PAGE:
Ryan Burton interviewed Cristobal Arreola's lead trainer Henry Ramirez about his performance on December 5, his next fight, and whether or not that upcoming bout will be with fellow Goossen Tutor heavyweight Tony "The Tiger" Thompson.
On Arreola's win over Brian Minto:
"It was typical. We were happy to get back in the ring right away. Some people were questioning us but we felt comfortable coming back that soon."
On the spat between Arreola and Thompson:
"You know the funny thing was it really wasn't so much between Tony Thompson and Chris. Thompson made a comment about wanting to fight Chris and Chris took exception to it. It was more between people from Thompson's camp and Chris than it was between Tony and Chris. If it is something that makes sense financially and it is something that Dan (Goosen) and Al (Haymon) want to put together we wouldn't be opposed to it."
A fight between Arreola (28-1, 25 KO) and Thompson (33-2, 21 KO) sounds perfect for both guys. With the same promoter, it's easy to make, and they've already had some public words between one another. Thompson, 38, was last seen by many in his July 2008 loss to Wladimir Klitschko on HBO. While it was hardly what you'd term an impressive performance for the big lefty, he did a hell of a lot better than anyone else has since Wladimir steamrolled Chris Byrd back in 2006, taking firm control of the heavyweight division. At least Thompson made Wladimir think a little bit before getting stopped in 10, and unlike Hasim Rahman, Sultan Ibragimov, Ruslan Chagaev and Lamon Brewster, you can at least say it looked like Thompson had intentions on winning that stretched beyond divine intervention. (Calvin Brock gets the same respect in his loss to Wladimir.)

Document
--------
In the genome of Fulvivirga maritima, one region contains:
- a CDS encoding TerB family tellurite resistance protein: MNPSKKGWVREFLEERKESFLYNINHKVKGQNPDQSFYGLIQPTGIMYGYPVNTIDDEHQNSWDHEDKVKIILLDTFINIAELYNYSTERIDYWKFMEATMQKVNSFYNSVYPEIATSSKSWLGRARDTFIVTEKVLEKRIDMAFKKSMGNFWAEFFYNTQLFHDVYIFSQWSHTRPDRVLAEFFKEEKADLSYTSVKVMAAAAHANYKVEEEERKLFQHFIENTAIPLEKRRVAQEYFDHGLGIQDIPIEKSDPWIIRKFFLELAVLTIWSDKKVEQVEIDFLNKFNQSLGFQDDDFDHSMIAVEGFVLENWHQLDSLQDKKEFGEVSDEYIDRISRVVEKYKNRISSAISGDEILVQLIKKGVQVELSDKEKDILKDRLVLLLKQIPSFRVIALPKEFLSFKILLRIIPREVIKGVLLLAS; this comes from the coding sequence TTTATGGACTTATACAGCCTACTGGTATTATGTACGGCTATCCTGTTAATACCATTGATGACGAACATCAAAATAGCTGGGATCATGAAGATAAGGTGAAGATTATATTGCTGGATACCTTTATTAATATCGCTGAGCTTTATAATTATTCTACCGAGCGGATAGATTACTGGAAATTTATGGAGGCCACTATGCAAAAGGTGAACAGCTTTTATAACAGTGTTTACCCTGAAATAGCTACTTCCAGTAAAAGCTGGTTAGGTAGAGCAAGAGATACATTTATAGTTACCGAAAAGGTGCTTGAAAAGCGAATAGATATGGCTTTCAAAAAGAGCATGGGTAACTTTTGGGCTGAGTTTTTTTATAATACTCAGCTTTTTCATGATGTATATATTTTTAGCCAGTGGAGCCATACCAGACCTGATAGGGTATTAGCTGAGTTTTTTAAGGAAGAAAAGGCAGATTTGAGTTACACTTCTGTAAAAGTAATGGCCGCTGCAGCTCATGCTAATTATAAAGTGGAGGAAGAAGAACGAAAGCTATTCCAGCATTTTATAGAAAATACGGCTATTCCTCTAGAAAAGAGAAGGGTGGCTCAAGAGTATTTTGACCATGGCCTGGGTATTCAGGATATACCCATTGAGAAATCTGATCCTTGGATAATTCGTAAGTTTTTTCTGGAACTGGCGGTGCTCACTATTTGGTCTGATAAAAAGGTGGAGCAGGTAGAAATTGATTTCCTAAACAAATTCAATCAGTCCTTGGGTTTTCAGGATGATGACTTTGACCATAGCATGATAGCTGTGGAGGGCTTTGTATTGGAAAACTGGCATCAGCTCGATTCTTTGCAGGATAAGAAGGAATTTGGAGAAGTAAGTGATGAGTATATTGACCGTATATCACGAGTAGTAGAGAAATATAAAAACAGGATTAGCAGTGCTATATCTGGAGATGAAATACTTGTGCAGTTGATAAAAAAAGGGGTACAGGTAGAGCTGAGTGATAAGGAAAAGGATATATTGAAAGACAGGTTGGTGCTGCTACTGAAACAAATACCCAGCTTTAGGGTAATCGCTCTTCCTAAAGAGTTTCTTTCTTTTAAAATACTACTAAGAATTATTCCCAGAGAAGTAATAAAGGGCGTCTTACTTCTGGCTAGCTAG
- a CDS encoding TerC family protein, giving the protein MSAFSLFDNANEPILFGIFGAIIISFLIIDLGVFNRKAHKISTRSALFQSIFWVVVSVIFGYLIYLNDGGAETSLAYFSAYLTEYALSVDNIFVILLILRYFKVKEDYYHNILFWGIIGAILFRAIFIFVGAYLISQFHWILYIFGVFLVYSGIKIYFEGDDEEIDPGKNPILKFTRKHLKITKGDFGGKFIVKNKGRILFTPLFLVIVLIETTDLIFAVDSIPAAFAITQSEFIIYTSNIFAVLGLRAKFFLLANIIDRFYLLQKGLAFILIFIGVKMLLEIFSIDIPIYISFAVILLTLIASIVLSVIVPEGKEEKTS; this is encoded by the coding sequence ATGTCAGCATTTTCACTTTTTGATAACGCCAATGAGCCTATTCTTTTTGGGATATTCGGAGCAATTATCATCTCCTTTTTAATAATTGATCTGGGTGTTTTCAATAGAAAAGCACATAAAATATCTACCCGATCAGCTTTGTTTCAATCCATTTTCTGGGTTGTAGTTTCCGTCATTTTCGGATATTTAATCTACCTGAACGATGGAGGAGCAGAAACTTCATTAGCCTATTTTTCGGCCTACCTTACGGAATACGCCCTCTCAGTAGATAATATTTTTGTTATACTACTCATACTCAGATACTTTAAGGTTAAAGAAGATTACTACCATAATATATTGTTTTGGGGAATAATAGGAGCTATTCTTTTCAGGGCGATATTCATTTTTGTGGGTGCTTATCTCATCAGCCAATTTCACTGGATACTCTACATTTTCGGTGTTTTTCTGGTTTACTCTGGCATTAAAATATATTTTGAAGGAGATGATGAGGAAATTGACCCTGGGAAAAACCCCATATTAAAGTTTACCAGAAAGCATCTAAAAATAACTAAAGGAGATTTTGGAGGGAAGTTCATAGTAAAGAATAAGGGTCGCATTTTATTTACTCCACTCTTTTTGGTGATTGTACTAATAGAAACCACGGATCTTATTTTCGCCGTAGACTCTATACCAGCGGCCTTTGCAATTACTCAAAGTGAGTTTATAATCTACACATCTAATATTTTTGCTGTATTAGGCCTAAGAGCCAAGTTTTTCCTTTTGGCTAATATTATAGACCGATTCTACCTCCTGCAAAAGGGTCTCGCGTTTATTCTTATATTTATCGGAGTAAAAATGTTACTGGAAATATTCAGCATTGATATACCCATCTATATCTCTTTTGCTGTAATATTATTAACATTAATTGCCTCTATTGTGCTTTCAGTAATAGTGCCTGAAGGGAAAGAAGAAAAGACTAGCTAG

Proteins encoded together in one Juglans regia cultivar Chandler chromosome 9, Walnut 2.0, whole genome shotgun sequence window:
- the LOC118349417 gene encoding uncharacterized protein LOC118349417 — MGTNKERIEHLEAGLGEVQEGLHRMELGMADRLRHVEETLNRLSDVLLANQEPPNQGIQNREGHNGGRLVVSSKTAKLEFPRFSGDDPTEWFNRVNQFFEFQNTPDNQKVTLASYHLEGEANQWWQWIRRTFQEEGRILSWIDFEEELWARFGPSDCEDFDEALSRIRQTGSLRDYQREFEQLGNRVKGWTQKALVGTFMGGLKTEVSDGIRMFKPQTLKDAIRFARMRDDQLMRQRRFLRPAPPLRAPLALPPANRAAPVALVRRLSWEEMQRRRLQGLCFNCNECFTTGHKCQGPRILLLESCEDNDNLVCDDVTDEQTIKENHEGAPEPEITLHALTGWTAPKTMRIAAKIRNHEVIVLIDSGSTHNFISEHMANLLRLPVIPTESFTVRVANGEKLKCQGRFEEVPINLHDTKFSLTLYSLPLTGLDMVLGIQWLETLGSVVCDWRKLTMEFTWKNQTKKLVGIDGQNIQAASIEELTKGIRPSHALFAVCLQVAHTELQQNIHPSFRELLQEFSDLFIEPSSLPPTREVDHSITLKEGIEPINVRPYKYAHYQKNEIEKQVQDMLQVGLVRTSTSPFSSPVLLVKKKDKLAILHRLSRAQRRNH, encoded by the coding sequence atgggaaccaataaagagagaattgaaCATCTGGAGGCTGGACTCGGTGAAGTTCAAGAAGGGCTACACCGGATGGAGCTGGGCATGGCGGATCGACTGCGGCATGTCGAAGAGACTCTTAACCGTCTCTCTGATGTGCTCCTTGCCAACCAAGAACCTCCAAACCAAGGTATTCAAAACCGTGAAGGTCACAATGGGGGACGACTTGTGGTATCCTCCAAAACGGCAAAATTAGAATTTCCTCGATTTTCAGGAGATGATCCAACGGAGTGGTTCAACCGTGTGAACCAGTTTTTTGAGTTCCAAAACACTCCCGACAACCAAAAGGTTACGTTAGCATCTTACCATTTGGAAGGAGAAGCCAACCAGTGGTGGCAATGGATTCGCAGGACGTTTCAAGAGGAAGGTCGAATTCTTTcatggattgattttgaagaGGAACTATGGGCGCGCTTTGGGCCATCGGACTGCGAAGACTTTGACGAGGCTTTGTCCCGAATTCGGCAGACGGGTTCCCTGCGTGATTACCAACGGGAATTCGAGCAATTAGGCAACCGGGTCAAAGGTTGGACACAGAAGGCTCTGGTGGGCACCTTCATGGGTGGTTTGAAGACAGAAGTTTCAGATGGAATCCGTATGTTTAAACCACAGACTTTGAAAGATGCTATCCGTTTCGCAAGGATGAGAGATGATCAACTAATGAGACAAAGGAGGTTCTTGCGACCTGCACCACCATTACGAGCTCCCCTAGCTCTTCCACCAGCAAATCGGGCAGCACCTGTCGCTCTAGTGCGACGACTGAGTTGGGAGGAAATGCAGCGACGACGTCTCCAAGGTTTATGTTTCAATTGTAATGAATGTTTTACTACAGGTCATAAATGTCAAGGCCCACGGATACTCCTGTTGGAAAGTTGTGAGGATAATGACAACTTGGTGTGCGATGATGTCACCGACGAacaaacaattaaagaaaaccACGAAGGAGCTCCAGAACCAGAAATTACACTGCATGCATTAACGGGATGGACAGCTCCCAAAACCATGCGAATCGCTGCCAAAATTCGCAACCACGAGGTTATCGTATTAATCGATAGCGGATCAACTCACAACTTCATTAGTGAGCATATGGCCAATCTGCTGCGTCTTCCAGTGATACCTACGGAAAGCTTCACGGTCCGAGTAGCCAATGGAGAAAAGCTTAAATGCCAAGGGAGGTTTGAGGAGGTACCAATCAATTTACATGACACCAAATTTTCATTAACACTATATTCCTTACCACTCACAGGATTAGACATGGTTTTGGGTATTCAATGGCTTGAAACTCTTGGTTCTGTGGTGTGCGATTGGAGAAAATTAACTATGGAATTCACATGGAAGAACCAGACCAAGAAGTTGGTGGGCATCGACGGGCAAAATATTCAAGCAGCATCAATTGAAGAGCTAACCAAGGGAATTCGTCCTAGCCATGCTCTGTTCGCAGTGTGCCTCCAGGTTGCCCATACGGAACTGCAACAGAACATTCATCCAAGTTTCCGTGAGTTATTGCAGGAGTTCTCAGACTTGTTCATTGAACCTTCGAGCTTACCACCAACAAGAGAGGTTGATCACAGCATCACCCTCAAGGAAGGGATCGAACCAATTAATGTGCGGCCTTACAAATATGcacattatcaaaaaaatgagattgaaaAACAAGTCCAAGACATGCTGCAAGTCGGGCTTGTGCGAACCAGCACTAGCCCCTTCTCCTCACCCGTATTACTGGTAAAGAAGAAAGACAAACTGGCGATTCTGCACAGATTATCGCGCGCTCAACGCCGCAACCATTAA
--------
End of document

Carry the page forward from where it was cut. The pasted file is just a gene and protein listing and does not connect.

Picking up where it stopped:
Ramirez says Arreola will likely return in March on HBO.
The most disappointing aspect of the interview is that no mention of Arreola's weight is made. I know it's kind of a tired topic, since evidently Arreola has no plans to "correct" the issue any time soon, as he came in at his highest weight ever for the Minto bout, even after filming that cute HBO video about how much harder he would be working after the loss to Vitali Klitschko.
Ramirez himself has taken a marginal amount of criticism, not just because as Arreola's lead trainer, the idea would be he'd be the guy cracking the whip and trying to get this guy to take his career more seriously, but because many watching felt he had no insight to offer during Arreola's beating at the hands of Vitali. It's nothing against Henry Ramirez, really, just that it's another thing Arreola should probably think about if he intends to become a more serious contender than he is now. Ramirez simply isn't that sort of world class guy, and Arreola, as a big, powerful, talented heavyweight with great marketability, shouldn't "settle" on a trainer just because they're friends.